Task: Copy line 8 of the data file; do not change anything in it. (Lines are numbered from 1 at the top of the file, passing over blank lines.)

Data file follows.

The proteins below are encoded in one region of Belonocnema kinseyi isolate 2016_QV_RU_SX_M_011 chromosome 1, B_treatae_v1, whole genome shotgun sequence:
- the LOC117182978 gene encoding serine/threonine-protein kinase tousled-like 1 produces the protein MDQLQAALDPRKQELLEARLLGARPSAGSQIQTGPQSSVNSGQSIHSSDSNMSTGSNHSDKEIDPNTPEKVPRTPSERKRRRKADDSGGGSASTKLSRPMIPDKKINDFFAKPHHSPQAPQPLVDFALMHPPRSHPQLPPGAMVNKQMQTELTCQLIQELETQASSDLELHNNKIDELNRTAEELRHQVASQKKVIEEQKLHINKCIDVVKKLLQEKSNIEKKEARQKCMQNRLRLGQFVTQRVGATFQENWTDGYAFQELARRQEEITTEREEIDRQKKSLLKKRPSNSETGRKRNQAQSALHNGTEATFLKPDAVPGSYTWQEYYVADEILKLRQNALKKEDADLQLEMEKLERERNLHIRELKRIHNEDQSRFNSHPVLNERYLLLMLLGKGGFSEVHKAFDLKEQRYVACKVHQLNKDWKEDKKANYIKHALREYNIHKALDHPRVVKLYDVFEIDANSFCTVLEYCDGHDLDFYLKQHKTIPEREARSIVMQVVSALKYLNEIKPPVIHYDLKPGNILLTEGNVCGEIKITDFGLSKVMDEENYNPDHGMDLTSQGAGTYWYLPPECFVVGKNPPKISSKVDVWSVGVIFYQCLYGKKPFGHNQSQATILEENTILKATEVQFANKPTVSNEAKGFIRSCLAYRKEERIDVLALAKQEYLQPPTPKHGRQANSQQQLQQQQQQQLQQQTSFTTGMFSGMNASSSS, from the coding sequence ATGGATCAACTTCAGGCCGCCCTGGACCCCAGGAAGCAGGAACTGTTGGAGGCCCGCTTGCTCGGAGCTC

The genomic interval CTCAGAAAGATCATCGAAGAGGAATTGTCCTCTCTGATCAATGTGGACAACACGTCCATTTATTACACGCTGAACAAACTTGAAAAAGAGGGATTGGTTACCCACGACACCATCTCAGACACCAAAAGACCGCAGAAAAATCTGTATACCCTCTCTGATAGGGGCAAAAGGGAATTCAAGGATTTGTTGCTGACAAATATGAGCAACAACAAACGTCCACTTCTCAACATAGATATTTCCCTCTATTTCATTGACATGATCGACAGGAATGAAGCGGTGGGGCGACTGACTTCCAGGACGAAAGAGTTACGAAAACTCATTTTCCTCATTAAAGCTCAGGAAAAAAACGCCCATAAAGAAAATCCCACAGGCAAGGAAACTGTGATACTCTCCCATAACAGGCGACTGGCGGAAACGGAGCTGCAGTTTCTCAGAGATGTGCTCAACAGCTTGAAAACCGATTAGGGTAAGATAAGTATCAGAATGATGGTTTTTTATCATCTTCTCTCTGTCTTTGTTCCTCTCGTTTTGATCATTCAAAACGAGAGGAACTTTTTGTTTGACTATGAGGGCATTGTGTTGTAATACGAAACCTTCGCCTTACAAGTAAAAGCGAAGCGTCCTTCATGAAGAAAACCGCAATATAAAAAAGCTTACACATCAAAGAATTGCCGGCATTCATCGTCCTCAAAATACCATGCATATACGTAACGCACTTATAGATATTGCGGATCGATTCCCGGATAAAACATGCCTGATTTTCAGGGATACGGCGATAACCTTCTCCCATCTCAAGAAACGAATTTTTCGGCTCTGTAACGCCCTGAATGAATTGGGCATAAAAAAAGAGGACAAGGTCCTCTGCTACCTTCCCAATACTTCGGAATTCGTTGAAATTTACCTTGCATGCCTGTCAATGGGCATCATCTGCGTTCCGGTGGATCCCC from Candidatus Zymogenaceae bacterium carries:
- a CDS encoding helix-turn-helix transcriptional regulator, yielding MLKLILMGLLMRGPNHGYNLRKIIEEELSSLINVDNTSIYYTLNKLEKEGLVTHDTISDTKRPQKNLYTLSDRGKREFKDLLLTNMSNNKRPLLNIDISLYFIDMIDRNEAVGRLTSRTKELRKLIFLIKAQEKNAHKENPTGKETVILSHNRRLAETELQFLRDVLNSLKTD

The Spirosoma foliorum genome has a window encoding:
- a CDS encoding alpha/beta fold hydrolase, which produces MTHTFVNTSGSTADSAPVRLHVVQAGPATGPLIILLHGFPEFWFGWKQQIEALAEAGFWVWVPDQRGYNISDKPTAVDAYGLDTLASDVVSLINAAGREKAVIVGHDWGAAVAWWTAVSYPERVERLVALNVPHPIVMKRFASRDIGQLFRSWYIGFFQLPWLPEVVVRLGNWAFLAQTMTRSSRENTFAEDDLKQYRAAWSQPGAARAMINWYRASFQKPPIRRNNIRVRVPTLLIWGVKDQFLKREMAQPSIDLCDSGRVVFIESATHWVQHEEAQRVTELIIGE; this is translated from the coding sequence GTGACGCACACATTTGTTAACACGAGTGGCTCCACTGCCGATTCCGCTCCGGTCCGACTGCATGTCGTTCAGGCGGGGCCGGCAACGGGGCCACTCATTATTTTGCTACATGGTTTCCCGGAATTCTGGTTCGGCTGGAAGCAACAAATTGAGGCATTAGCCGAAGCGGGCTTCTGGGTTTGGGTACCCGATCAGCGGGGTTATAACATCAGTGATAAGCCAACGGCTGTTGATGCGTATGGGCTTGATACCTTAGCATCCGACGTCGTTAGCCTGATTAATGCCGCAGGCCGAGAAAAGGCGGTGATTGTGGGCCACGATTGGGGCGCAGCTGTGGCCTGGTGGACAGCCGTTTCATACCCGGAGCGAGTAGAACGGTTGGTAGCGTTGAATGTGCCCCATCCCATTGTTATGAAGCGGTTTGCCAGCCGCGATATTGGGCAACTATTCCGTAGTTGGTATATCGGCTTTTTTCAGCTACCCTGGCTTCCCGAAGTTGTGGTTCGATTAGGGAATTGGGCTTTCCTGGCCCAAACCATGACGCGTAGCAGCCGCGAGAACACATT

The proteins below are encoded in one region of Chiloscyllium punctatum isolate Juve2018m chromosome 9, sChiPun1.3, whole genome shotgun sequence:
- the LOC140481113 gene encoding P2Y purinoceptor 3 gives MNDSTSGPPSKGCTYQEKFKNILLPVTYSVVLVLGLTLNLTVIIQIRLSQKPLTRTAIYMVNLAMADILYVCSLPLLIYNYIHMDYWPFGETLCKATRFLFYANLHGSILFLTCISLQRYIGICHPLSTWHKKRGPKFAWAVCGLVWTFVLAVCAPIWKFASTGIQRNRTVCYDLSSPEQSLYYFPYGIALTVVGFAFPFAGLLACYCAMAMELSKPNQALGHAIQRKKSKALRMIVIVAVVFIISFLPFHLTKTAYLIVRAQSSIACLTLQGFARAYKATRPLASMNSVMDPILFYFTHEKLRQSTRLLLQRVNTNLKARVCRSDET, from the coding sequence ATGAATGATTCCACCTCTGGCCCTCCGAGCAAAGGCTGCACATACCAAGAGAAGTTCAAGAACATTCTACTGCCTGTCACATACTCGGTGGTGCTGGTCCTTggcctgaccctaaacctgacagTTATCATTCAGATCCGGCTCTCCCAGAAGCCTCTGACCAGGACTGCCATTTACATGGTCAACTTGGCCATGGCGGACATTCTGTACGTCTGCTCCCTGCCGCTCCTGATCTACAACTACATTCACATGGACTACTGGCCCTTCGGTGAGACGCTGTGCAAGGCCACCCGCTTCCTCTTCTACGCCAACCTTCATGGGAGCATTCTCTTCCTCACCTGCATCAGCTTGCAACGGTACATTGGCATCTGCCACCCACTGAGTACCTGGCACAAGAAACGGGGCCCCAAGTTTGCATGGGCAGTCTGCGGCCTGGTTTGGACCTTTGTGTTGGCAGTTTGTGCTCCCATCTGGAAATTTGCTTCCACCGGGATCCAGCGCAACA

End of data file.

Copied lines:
- the LOC140481113 gene encoding P2Y purinoceptor 3 gives MNDSTSGPPSKGCTYQEKFKNILLPVTYSVVLVLGLTLNLTVIIQIRLSQKPLTRTAIYMVNLAMADILYVCSLPLLIYNYIHMDYWPFGETLCKATRFLFYANLHGSILFLTCISLQRYIGICHPLSTWHKKRGPKFAWAVCGLVWTFVLAVCAPIWKFASTGIQRNRTVCYDLSSPEQSLYYFPYGIALTVVGFAFPFAGLLACYCAMAMELSKPNQALGHAIQRKKSKALRMIVIVAVVFIISFLPFHLTKTAYLIVRAQSSIACLTLQGFARAYKATRPLASMNSVMDPILFYFTHEKLRQSTRLLLQRVNTNLKARVCRSDET, from the coding sequence ATGAATGATTCCACCTCTGGCCCTCCGAGCAAAGGCTGCACATACCAAGAGAAGTTCAAGAACATTCTACTGCCTGTCACATACTCGGTGGTGCTGGTCCTTggcctgaccctaaacctgacagTTATCATTCAGATCCGGCTCTCCCAGAAGCCTCTGACCAGGACTGCCATTTACATGGTCAACTTGGCCATGGCGGACATTCTGTACGTCTGCTCCCTGCCGCTCCTGATCTACAACTACATTCACATGGACTACTGGCCCTTCGGTGAGACGCTGTGCAAGGCCACCCGCTTCCTCTTCTACGCCAACCTTCATGGGAGCATTCTCTTCCTCACCTGCATCAGCTTGCAACGGTACATTGGCATCTGCCACCCACTGAGTACCTGGCACAAGAAACGGGGCCCCAAGTTTGCATGGGCAGTCTGCGGCCTGGTTTGGACCTTTGTGTTGGCAGTTTGTGCTCCCATCTGGAAATTTGCTTCCACCGGGATCCAGCGCAACA